When the going gets tough, CIOs need to get going. Simon La Fosse and Sam Gordon describe the characteristics you want to see in an IT leader during an economic downturn.
Tough times never last but tough people generally do. As we start to edge out of recession and into, hopefully, a sustained recovery, it is a good time to reflect on what kind of CIO you witnessed in your organisation during tough times and ask what this portends for the next few years.
In this article we highlight which behaviours are desirable in a CIO during tough times and which may appear to be positive but should actually be of concern to an organisation.
If you are a CIO yourself, hopefully this can either affirm your leadership or provide a wake-up call in terms of where you need to up your game.
A good CIO should be visible to their team and to the rest of the business. In tough times this is even more critical. The CIO should be out there, in front of people, understanding the challenges being faced by their colleagues and on hand to offer support and counsel.
An organisation should understand the role IT can play in helping the business through tough times and they won't get that from a CIO who is navel-gazing, and hunkering down waiting for the storm to pass.
A CIO who sees a downturn as an excuse to run silent and just keep the lights on is missing the point.
When a business falls on tough times, everyone has to be prepared to make some kind of sacrifice. Because the IT department often has high operational and capital expenditure, it can be an obvious target for budget cuts.
The question is: what sacrifices did the CIO choose to make and did they adequately consult the business on the nature and consequences of these sacrifices? Did they consider the impact of these decisions on the ability of the business to quickly respond when more positive market conditions arrive?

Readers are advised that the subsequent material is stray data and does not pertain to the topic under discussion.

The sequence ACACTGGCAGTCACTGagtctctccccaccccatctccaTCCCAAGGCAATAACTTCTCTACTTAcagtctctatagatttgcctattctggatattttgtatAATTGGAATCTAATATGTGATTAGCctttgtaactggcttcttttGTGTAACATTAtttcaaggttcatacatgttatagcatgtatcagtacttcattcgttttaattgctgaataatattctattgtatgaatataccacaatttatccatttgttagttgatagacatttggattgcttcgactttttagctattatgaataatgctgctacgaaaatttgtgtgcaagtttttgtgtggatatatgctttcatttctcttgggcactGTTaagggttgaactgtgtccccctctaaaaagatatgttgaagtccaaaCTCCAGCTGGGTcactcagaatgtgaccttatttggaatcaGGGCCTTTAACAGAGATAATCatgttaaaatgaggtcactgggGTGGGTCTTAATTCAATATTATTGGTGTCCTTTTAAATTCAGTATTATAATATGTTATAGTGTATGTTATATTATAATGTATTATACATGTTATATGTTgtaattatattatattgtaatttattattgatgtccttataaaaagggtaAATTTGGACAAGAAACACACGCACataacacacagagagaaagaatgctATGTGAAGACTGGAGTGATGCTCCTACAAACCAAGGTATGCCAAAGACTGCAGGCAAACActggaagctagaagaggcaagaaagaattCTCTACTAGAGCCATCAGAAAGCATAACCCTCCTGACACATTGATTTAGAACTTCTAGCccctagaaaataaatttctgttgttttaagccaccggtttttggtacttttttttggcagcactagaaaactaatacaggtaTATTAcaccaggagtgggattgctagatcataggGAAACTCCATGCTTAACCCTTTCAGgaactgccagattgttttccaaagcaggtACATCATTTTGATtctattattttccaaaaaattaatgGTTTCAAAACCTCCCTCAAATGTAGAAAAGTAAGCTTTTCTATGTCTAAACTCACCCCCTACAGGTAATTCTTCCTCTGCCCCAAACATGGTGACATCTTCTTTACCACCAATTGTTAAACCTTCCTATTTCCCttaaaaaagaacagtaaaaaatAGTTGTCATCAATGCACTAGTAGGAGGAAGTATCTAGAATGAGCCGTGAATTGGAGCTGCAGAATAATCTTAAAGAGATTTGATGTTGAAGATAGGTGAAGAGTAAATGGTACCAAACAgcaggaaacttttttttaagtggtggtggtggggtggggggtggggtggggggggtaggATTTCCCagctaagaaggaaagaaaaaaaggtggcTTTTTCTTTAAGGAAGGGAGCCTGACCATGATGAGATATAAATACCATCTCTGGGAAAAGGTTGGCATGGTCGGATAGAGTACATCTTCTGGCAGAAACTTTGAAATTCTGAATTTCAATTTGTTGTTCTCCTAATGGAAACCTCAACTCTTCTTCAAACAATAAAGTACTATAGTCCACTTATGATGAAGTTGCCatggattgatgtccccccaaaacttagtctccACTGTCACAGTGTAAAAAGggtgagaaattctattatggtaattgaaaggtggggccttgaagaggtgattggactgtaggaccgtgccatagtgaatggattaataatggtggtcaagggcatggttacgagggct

Today's cost-cutting hero can be tomorrow's inhibitor to growth.
In tough times it can be hard to lead with purpose as uncertainty tends to go with the territory. Any changes or downsizing that affects the CIO's team should be handled with respect for those involved and as much clarity as business leaders can muster.
Did the CIO work hard to retain key employees and the ones who had skillsets that would be very difficult to get in the upturn, even if they were under utilised for a period? Did they ensure that the IT function saw its role during the downturn not as a target for cost cutting but as a central tenet of the business response to recession?
The CIO should position the IT department as the group that drives innovation across the business and builds innovative thinking into all technology initiatives - regardless of the economic climate.
Whether this is through efficiency savings, creating new ways for the business to interact with customers or helping to create business solutions that can make a positive impact to the top or bottom line, no other part of the business is as well placed to innovate.
This is not just because of the inherent possibilities in new technology developments but also because no other business function is as well placed to affect business change.
A downturn is when innovation matters most and any CIO who lets this slip is forgetting what their role is.
Downturns can be some of the most demoralising times for an organisation - they can sap the strength of even the sturdiest business. IT often feels this the most as it is increasingly a lean operation and cutting heads can place an increased burden on already stretched staff.
CIOs needs to rally their teams. More than ever, their passion, enthusiasm and energy will ensure the team responds positively to tough times. If your CIO exhibited this behaviour during tough times then chances are their team will be moving into the upturn with vigour and drive.
Although there are many aspects of an effective CIO, these key traits are core to the role, particularly in tough times.
Simon La Fosse is founder and MD, and Sam Gordon is associate director, of executive recruitment firm La Fosse Associates.